There are two basic ways to become a witch. The first is to find a coven. This is difficult since most don't advertise or mass recruit. The first step is to find another witch who is a member of one. After they get to know you, this person may recommend you for membership. This is not done lightly. You must be considered the right type of person for the group. Next, they will probably limit your activity with the group during a trial period. These trial periods traditionally last a year and a day, but this may vary. If this group and you mesh well, you may be given the opportunity for full initiation.
Remember that this is a very close knit group. If the coven is a good one, they are probably closer knit than many families. If you fail to get even recommended for membership, don't dispair. It doesn't mean that you are not right for the Craft or even another coven. Would you just take anyone into your family? It has nothing to do with you personaslly, it is just chemistry. Also remember that covens are like people, some are good and some are not. Please read the section on 'What is Witchcraft' on our home page. What we said about some people, who claim to be witches, would also apply unfortunately to some covens.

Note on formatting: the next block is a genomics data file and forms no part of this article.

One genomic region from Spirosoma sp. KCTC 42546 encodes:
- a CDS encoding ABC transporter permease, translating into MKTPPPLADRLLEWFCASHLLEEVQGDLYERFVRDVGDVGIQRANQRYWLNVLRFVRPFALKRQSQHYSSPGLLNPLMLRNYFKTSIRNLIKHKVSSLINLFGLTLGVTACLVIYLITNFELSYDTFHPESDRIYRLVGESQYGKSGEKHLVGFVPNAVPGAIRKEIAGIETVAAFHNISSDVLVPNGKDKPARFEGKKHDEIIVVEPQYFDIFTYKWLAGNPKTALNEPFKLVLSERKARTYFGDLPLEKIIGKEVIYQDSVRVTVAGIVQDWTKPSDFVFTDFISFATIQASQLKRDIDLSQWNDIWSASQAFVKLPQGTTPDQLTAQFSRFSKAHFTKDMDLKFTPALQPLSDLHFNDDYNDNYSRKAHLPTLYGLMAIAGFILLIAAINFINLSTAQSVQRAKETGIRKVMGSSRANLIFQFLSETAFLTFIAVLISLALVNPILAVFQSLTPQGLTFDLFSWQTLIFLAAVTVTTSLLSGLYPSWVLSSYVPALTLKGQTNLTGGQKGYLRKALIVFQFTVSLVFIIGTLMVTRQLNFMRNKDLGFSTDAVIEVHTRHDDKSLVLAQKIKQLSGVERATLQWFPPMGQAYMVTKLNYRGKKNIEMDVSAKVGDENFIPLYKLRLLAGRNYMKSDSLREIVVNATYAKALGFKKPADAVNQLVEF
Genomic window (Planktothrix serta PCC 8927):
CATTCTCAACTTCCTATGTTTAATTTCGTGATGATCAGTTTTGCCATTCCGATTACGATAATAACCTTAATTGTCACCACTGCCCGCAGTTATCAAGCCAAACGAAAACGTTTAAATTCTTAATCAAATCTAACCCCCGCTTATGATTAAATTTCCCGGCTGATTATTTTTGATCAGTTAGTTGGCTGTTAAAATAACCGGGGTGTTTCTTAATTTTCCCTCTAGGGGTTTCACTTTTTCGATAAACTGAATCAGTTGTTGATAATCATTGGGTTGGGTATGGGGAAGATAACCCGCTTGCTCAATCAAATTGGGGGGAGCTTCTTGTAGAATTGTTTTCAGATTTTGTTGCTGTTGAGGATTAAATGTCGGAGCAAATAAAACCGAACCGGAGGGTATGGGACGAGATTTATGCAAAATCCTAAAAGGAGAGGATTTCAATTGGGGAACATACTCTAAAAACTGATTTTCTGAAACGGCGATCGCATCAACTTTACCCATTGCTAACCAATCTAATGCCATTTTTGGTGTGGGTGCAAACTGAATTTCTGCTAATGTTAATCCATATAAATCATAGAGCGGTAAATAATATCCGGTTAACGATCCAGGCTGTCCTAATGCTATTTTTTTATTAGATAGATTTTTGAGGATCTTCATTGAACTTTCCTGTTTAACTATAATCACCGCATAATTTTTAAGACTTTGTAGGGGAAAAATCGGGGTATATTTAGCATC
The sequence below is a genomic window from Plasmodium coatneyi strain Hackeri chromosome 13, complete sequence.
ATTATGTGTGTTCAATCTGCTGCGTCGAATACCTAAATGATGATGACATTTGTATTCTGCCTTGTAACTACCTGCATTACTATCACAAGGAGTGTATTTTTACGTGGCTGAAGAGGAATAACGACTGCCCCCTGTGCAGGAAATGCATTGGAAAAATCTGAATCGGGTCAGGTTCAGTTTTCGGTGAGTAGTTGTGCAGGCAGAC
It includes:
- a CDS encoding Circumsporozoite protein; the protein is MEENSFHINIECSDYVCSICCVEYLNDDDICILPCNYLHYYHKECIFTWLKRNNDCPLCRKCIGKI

The other way is far easier. Study the subject by reading books. We have some on our Suggested Reading List. If you go to our list, and read the general information books in the first section, you should get a good idea if Witchcraft is for you. If it is, or you are still not sure, read the books in the second section for beginning witches. After a couple of them you should be sure about your decision. The books in this section not only have self-dedication rituals, but all the other celebratory ceremonies you will need. They are all great if you are working alone. After your self-dedication, you are a witch.
If you have a friend who will be working with you, some of these books, such as Buckland's Complete Book of Witchcraft, have rituals for both the solitary witch and the small group. Any of these can be adapted to use in any way. Remember that it is what feels right to you.
Remember that for most people, Witchcraft is a religion. Don't take becoming a witch lightly. Read all you can. Try some of the ceremonies. If you know a witch, ask if you could attend a celebratory circle. Remember that many people will think horrible things about you if they find out you are a witch. You will either have to live with this, as many of us do, or remain secretive about your practices. We call this remaining in the broom closet. This is not something you do because you can get back at the boyfriend who dumped you. Do this for the right reasons. If you read these pages, a few books from the reading list, and visit a couple of our links, you should begin to understand what the right reasons are.
There are some people who use the same type of magic that we do. They just don't observe the religious portions. These people sometimes also call themselves witches. While I've heard of this, I've never actually come across someone who did this. See the books in the Suggested Reading List for more information on this. In particular read Scott Cunningham's The Truth about Witchcraft Today.